FOUR years ago when Sheetal Abbas was in hospital with heart failure, her doctors delivered her the news that nearly 300,000 Australians receive every day.
The 29-year-old was diagnosed with type 2 diabetes — a condition she didn't know much about.
"My [blood] sugar was very high and I wasn't controlling it at all," she said.
"I had no idea what diabetes was; I just thought that if I went on a diet and exercised regularly, it will go away.
"But it [didn't] so I began coming to Chemistworks Wetherill Park where I quickly learnt about it and began taking my medications properly."
Ms Abbas, who is currently taking insulin and two tablets every day to treat her diabetes, said she also had to follow a strict diet to keep her condition under control.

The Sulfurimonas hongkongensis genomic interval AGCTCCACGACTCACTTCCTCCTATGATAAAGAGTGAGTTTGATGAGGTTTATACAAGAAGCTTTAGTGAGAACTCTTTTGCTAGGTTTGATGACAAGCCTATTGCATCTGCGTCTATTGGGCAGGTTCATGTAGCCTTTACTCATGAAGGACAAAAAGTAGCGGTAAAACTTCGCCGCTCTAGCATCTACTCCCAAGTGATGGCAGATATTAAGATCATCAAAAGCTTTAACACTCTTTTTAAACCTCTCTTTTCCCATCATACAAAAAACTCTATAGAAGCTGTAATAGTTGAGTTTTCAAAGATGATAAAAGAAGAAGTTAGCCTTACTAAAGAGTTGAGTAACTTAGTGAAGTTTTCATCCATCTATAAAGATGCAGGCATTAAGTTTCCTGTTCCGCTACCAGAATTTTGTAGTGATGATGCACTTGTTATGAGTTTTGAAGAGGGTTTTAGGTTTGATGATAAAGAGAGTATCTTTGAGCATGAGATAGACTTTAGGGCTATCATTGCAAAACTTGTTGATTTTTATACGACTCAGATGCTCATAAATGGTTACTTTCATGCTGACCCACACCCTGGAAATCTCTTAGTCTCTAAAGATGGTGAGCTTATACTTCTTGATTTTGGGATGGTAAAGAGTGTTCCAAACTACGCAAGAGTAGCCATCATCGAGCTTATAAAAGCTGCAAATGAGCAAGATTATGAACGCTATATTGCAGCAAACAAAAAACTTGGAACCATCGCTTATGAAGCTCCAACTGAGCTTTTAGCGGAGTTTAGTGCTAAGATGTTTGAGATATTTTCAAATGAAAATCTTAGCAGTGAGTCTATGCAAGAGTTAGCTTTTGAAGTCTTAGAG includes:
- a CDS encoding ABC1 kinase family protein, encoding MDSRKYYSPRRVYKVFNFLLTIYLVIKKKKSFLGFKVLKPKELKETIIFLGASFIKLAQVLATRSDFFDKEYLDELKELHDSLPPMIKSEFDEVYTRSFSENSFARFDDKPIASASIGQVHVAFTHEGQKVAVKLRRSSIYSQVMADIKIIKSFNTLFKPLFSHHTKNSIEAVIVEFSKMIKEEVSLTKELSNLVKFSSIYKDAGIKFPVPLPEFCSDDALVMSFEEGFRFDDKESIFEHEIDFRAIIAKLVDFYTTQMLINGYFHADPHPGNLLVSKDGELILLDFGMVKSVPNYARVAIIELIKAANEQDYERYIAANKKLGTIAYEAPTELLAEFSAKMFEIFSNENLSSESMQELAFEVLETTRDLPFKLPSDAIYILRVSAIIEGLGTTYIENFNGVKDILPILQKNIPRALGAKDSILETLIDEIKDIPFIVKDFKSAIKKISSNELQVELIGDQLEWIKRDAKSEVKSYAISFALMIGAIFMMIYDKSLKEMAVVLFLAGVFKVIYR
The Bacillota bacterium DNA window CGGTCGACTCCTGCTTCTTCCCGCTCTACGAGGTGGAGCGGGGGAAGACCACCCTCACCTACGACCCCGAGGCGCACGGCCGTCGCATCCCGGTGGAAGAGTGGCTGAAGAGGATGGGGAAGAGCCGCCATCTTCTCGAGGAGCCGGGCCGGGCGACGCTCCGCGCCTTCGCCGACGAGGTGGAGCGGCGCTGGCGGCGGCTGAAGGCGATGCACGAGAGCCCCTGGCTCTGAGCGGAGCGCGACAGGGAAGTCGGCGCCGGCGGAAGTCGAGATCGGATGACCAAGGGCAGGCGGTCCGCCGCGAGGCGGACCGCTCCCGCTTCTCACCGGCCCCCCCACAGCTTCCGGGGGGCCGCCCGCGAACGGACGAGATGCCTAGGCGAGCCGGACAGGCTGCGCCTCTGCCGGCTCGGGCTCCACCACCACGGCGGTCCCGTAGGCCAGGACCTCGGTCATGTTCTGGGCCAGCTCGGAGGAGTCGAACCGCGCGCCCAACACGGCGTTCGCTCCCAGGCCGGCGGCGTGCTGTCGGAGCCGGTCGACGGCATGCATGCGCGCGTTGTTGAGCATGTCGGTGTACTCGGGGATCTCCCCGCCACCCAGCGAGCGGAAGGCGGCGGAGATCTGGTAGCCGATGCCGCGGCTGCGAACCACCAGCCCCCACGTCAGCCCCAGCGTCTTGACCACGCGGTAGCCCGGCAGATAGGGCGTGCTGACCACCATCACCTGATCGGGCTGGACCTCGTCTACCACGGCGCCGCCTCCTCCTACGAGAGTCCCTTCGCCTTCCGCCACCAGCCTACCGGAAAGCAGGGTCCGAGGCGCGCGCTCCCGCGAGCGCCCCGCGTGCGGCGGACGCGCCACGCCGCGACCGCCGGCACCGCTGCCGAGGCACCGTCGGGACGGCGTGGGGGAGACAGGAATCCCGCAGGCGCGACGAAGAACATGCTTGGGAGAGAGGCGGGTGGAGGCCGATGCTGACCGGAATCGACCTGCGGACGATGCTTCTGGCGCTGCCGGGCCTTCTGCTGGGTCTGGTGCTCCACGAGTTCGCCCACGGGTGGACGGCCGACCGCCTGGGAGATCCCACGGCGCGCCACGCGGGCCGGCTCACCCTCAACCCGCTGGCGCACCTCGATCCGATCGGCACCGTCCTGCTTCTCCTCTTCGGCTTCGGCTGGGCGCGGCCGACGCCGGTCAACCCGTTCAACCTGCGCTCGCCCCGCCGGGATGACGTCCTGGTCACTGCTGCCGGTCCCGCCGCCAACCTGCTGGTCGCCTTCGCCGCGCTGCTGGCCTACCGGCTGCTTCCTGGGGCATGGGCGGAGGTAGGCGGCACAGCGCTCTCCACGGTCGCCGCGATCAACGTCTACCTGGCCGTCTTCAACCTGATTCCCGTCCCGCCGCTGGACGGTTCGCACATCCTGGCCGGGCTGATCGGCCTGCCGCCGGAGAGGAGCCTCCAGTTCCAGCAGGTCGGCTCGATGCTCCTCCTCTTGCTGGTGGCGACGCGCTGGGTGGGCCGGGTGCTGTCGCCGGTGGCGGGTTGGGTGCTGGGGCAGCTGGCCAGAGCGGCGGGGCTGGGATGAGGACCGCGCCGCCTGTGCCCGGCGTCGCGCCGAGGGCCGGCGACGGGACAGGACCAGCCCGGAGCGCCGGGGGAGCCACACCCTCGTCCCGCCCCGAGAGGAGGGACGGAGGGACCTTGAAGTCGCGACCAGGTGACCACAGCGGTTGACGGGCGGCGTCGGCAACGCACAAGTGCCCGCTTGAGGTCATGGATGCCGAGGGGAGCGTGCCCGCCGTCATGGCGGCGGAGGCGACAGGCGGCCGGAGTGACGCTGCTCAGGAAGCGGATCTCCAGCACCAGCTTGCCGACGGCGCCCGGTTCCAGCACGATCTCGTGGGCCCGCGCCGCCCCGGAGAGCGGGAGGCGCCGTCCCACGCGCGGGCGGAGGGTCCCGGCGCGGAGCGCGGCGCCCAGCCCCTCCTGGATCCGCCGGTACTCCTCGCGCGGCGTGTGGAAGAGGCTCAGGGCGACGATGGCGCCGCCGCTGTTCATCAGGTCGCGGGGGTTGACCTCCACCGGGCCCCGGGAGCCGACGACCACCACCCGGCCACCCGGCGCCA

"The pharmacists taught me how to take care of my sugar levels and how to check it every day," she said.
"I also have to eat lots of greens and take care of my eyes and feet."
Type 2 diabetes is when the pancreas creates some insulin but it is not produced in the amount the body needs and it does not work effectively.
While there is a strong genetic predisposition, the risk is greatly increased when associated with lifestyle factors such as high blood pressure, overweight or obesity, insufficient physical activity and poor diet.
Ms Abbas said while she was living an unhealthy lifestyle when she was diagnosed with the condition, her grandmother also had diabetes.
"My grandmother never took care of her diabetes and her feet used to get very numb," she said.
"She developed holes in her feet before her organs started to fail and in the end, she died from heart failure."
Ms Abbas said it was vital people knew the symptoms of diabetes and had regular checks.
"It's very important to know if you have it so that you can keep it under control," she said.